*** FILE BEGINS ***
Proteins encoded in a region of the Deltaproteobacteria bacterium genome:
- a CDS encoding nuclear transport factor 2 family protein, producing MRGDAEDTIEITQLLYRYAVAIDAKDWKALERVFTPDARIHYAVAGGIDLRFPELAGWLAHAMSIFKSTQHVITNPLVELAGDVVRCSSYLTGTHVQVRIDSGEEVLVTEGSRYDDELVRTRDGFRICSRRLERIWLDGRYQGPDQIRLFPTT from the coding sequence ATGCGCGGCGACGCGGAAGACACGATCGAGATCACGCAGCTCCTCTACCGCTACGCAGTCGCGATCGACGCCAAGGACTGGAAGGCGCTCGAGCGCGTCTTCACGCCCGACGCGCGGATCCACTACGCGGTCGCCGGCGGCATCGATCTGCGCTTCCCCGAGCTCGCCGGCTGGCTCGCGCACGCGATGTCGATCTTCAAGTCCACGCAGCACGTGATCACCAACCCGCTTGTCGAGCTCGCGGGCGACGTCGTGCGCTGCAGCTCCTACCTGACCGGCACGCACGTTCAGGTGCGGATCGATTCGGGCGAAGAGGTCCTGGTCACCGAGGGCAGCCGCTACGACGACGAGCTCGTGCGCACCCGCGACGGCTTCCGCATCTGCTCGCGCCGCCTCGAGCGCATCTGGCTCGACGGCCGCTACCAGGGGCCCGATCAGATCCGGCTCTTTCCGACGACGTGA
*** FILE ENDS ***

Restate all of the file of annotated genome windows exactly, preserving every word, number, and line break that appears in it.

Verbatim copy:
Proteins encoded in a region of the Deltaproteobacteria bacterium genome:
- a CDS encoding nuclear transport factor 2 family protein, producing MRGDAEDTIEITQLLYRYAVAIDAKDWKALERVFTPDARIHYAVAGGIDLRFPELAGWLAHAMSIFKSTQHVITNPLVELAGDVVRCSSYLTGTHVQVRIDSGEEVLVTEGSRYDDELVRTRDGFRICSRRLERIWLDGRYQGPDQIRLFPTT from the coding sequence ATGCGCGGCGACGCGGAAGACACGATCGAGATCACGCAGCTCCTCTACCGCTACGCAGTCGCGATCGACGCCAAGGACTGGAAGGCGCTCGAGCGCGTCTTCACGCCCGACGCGCGGATCCACTACGCGGTCGCCGGCGGCATCGATCTGCGCTTCCCCGAGCTCGCCGGCTGGCTCGCGCACGCGATGTCGATCTTCAAGTCCACGCAGCACGTGATCACCAACCCGCTTGTCGAGCTCGCGGGCGACGTCGTGCGCTGCAGCTCCTACCTGACCGGCACGCACGTTCAGGTGCGGATCGATTCGGGCGAAGAGGTCCTGGTCACCGAGGGCAGCCGCTACGACGACGAGCTCGTGCGCACCCGCGACGGCTTCCGCATCTGCTCGCGCCGCCTCGAGCGCATCTGGCTCGACGGCCGCTACCAGGGGCCCGATCAGATCCGGCTCTTTCCGACGACGTGA